from Wiktionary, Creative Commons Attribution/Share-Alike License

  • adj. Decorated with, or dressed in muslin

from The Century Dictionary and Cyclopedia

  • Draped or clothed with muslin.


Sorry, no etymologies found.


  • There was a bassinette so be-muslined and be-ribboned and be-laced that it looked like a ball dress standing by itself in the middle of the floor; and a bathtub that looked like a hammock; and a weighing machine; and a chart for recording the daily weight; and a large table with a glass top; and a basket containing all the articles for the Lilliputian toilet; while near the fender some doll-like clothes were airing.

    Ainslee's, Vol. 15, No. 5, June 1905

  • Jewelled and muslined, your rich hair gold-netted,

    The Atlantic Monthly, Volume 07, No. 42, April, 1861

  • Her riper charms had conquered a heart which none of her be-muslined, tittering juniors had been able to subdue; and that she was already wedded had never occurred to me as any bar to my affection.

    The Golden Age

  • Thus they drew near the house, the Judge's dark figure half hidden among his muslined maidens, even as the dark old yews are hidden in spring by the snowy-blossomed apple-trees.

    A Book of Quaker Saints

  • Opposite Sidney was a small muslined and befrilled toilet-table, above which hung an eight-by-six-inch mirror, in which Sidney saw herself reflected as she devoutly hoped other people did not see her.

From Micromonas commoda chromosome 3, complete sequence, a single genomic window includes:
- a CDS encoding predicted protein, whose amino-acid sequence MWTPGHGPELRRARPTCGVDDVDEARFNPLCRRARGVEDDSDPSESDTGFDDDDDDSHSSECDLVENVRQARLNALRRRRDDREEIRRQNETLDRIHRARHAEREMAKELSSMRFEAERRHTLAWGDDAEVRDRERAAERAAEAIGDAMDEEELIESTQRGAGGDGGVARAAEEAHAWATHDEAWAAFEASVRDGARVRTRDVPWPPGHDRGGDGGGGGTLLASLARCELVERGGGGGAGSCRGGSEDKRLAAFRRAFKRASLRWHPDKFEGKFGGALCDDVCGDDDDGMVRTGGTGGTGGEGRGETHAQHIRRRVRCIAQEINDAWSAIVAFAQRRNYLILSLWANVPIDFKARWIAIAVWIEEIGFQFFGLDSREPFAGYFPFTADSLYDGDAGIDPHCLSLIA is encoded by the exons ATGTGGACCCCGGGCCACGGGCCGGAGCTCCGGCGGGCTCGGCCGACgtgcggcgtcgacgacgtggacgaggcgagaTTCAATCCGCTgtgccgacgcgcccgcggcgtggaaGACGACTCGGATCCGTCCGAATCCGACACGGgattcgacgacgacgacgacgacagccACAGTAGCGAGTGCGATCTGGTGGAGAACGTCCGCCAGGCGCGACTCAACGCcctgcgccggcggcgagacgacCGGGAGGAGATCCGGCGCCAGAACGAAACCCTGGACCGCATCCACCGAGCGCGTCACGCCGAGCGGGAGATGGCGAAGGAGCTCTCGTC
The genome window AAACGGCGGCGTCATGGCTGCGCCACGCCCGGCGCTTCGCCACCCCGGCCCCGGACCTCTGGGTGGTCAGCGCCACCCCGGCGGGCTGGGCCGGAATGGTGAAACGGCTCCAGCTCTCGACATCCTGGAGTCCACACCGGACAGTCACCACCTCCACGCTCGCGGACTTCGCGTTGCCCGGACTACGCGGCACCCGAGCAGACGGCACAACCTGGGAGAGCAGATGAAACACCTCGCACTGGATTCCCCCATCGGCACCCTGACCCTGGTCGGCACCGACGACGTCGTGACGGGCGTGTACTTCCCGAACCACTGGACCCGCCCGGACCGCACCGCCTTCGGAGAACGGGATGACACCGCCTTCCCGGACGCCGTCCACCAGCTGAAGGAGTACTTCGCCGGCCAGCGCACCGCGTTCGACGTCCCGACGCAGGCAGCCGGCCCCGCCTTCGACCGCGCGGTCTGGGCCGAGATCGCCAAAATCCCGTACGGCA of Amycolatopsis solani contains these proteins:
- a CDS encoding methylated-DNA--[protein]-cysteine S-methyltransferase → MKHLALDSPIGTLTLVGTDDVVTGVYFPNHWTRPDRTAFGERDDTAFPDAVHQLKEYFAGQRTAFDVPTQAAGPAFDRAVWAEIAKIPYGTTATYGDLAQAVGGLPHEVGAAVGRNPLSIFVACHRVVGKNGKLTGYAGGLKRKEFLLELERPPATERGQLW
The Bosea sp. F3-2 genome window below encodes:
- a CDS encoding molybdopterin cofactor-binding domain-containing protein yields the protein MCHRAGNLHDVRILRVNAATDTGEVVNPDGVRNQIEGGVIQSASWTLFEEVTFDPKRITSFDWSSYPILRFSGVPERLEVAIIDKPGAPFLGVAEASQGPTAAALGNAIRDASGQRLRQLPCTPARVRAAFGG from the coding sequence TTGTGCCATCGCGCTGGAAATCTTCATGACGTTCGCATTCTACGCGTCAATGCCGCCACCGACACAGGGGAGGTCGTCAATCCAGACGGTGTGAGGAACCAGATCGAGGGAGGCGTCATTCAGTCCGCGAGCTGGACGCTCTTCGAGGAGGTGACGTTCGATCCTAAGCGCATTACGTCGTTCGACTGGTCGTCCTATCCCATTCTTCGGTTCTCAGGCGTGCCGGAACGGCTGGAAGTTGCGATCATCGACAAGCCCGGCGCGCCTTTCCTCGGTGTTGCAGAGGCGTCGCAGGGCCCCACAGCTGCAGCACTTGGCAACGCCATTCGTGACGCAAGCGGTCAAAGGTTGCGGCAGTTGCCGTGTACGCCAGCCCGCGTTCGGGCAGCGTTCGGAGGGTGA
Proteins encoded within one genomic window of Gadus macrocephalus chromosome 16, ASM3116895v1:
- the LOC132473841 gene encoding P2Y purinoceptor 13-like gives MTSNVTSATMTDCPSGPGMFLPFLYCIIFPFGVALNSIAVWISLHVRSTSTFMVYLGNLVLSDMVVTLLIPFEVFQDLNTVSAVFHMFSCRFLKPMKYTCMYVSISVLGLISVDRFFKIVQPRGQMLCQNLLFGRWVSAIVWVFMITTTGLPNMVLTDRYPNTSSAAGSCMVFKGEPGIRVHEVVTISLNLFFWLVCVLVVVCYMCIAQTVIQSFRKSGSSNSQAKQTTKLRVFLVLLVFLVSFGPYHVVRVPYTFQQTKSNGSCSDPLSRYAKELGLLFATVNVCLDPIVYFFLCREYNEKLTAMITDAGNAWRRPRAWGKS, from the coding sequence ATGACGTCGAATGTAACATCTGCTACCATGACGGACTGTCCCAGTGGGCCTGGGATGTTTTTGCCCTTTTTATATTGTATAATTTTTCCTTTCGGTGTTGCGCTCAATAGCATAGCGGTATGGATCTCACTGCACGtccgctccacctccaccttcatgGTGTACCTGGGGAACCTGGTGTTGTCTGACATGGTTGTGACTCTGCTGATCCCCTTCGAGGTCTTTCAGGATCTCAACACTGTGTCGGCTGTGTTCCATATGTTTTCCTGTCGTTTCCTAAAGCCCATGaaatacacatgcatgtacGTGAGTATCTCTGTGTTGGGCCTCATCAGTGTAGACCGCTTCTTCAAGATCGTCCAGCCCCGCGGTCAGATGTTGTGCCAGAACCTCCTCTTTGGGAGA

Lucy Maud Montgomery Short Stories, 1905 to 1906

  • Look down at it like a wasp at the muslined peach.

    Last Poems

  • Meanwhile the muslined form of Tess could be seen standing still, undecided, beside this turn-out, whose owner was talking to her.

    Tess of the d'Urbervilles

  • The people, walking, driving, or standing on their doorsteps, cheered Uncle Sam's coach with its freight of gossamer-muslined, fluttering-ribboned girls, and just behind, the gorgeously decorated haycart, driven by Abijah Flagg, bearing the jolly but inharmonious fife and drum corps.

    The Flag-Raising

  • The windows were muslined, the rooms were wainscoted in oak, the furniture was heavy and cumbersome.

    'Way Down East A Romance of New England Life

  • They seemed now and then to stand at doors, and to be told that people were out and again that they were in; and they had a sense of cool dark parlors, and the airy rustling of light-muslined ladies, of chat and of fans and ice-water, and then they came forth again; and evermore

    Their Wedding Journey


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